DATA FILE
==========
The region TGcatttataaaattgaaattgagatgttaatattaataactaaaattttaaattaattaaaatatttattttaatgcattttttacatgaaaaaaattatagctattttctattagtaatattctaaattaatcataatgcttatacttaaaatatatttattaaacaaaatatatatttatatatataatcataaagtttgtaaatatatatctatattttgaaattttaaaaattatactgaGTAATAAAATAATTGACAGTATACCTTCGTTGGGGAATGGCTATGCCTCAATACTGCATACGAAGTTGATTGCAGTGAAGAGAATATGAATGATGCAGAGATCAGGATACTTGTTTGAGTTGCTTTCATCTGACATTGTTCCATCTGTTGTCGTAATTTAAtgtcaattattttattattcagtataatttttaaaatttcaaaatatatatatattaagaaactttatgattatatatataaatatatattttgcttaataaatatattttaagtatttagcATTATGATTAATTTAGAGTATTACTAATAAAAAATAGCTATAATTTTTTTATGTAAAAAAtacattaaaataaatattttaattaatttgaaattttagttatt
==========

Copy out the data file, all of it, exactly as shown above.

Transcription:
The region TGcatttataaaattgaaattgagatgttaatattaataactaaaattttaaattaattaaaatatttattttaatgcattttttacatgaaaaaaattatagctattttctattagtaatattctaaattaatcataatgcttatacttaaaatatatttattaaacaaaatatatatttatatatataatcataaagtttgtaaatatatatctatattttgaaattttaaaaattatactgaGTAATAAAATAATTGACAGTATACCTTCGTTGGGGAATGGCTATGCCTCAATACTGCATACGAAGTTGATTGCAGTGAAGAGAATATGAATGATGCAGAGATCAGGATACTTGTTTGAGTTGCTTTCATCTGACATTGTTCCATCTGTTGTCGTAATTTAAtgtcaattattttattattcagtataatttttaaaatttcaaaatatatatatattaagaaactttatgattatatatataaatatatattttgcttaataaatatattttaagtatttagcATTATGATTAATTTAGAGTATTACTAATAAAAAATAGCTATAATTTTTTTATGTAAAAAAtacattaaaataaatattttaattaatttgaaattttagttatt